There always seems to be business representatives in the paper or on the television discussing semiconductors, even if their company doesn't make them. The same keyword is mentioned in each commentary -- 'shortage.' For an industry most consumers are unfamiliar with, it is receiving a lot of media attention.
To understand what is happening, we ask the question: 'Why is everyone talking about semiconductors?'
In 2021, the global semiconductor market grew by over 20% to $600 billion. The industry is forecast to grow at an annual rate of between 6% and 8% to reach $1 trillion by 2030. It is clear that the industry is massive, but where is the growth coming from and what issues does it face?
Three industries will drive 70% of the forecasted growth in the semiconductor market. These include automotive, computation and data storage, and wireless. The most influential growth driver will likely be the automotive industry. It represents 8% of demand but may reach between 13% and 15% by 2030. Autonomous driving and electric vehicles (EVs) will be the biggest drivers of this growth as EVs require significantly more semiconductors to produce than traditional combustion engines.
In the computation and data storage industry, we see more and more data centers springing up around the globe to satisfy the insatiable demand for cloud computing. These storage centers require enormous amounts of semiconductors to be operational, representing a growing sector for suppliers.
AI and 5G are also increasing in importance. The most influential growth vehicle in the wireless segment will be smartphones. This growth will predominantly occur in developing markets as they continue to amass wealth and develop a taste for luxury products.
The biggest issue facing the industry is supply chain management. Before the pandemic, manufacturers struggled to keep up with the unprecedented demand previously mentioned. Since then, shipping and transportation networks have become more complicated and expensive, while competition for labor has also increased dramatically.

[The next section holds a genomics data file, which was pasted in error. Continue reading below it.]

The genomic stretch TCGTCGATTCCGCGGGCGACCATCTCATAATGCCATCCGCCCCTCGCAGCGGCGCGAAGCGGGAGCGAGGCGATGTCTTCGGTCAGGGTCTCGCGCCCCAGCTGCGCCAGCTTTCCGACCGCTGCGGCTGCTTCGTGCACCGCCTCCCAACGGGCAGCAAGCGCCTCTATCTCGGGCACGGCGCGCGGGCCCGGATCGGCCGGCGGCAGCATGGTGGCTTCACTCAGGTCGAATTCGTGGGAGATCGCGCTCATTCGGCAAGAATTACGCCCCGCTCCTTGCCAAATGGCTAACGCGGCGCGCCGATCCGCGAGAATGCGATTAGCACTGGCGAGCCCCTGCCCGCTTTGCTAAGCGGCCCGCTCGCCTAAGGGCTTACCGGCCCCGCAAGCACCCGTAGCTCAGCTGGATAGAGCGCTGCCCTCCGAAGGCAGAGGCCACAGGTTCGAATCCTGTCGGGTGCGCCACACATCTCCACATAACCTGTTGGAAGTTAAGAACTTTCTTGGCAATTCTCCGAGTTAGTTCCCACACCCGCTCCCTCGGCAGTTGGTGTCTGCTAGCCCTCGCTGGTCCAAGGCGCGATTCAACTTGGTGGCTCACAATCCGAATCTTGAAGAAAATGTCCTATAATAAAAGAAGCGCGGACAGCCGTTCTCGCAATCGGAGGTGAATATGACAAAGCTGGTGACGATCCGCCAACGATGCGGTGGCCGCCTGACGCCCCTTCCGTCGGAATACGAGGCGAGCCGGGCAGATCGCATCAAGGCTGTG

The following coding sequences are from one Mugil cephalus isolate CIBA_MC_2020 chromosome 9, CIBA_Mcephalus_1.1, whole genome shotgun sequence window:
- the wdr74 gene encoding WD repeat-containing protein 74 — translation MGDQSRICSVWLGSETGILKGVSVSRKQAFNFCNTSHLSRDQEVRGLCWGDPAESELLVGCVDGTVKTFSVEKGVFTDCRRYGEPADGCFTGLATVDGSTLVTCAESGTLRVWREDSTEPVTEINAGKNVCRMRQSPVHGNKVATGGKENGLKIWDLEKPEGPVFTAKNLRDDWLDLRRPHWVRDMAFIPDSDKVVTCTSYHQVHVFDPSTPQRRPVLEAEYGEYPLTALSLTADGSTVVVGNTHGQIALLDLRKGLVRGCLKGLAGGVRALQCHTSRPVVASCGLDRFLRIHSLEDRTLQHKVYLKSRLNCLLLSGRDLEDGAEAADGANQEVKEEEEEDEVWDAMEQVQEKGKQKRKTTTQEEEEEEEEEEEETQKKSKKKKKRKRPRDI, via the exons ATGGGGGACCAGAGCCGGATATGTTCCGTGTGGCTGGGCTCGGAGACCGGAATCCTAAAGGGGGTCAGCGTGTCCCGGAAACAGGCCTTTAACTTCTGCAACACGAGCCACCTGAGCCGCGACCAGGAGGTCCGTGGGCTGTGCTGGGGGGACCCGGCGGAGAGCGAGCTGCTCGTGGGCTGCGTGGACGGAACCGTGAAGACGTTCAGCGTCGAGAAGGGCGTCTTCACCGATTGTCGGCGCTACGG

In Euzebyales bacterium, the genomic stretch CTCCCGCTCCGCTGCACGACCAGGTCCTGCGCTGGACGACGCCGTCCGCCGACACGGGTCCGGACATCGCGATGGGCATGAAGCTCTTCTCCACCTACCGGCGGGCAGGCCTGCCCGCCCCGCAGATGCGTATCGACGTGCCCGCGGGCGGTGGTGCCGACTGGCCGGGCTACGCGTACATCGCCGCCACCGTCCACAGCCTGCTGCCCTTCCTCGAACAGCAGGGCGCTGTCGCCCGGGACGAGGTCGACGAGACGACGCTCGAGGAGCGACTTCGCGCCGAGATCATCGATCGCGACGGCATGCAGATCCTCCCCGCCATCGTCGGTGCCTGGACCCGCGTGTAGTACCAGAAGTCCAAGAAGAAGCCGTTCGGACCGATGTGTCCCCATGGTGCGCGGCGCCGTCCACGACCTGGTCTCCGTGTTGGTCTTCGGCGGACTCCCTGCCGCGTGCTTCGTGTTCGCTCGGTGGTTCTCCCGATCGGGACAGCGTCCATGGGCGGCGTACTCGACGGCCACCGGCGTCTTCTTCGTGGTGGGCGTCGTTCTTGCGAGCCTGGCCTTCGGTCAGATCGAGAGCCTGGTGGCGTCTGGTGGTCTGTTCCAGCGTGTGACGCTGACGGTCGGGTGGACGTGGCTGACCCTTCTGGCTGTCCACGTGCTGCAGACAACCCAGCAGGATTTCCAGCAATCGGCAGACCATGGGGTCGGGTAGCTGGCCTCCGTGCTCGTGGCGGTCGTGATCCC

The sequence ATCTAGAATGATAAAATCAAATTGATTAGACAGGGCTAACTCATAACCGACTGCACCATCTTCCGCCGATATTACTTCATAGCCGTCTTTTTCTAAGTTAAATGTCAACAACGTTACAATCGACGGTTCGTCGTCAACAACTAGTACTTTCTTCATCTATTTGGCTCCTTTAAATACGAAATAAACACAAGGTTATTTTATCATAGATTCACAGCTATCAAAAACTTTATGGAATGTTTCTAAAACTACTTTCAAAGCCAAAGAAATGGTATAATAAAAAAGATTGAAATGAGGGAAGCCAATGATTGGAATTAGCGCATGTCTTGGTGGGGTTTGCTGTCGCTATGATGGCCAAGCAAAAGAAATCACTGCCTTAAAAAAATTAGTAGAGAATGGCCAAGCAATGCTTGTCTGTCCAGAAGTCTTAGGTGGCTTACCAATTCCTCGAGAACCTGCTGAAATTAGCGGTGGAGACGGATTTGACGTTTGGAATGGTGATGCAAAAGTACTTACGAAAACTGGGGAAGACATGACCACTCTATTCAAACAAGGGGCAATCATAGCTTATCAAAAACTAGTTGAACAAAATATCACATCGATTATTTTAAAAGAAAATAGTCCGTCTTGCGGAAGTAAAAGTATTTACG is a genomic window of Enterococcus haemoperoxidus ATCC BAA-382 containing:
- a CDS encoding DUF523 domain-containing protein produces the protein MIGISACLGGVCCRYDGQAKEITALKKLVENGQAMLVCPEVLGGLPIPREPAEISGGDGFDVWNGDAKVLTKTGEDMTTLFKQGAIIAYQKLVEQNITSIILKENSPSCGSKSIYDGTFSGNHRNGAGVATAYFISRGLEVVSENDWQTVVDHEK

The bulk demand for semiconductors is in western countries like the US, where the product is designed. However, these vital components are primarily produced in countries like Taiwan, which were both far away and severely affected by Covid-related shocks. This undiversified supply chain has proven to be particularly fragile and inefficient at delivering the components to distant customers on time.
Manufacturers also find it difficult to recruit highly skilled workers as demand for them has increased significantly, while supply is struggling to keep up. The tight labor market is driving up the wages for these workers also.
Taiwan Semiconductor Manufacturing Co. is the world's largest contract manufacturer of semiconductors. Other potential benefactors include Advanced Micro Devices (NASDAQ: AMD), Intel (NASDAQ: INTC), NVIDIA (NASDAQ: NVDA), and Qualcomm (NASDAQ: QCOM). Qualcomm is currently looking to join a consortium to buy a significant stake in UK chip designer Arm. The company is to be floated by its owner SoftBank after an acquisition proposal by NVIDIA fell through. The investment will allow Arm to remain independent and, therefore, neutral when dealing with current and potential clients.
While the industry is experiencing substantial growth rates, it is also important to note the many risks present. Stretched supply chains and labor shortages could have a lasting negative impact on the industry, hurting the valuations of these companies. The betas for the companies in this industry reasonably reflect the potential for either great returns or painful losses for investors.
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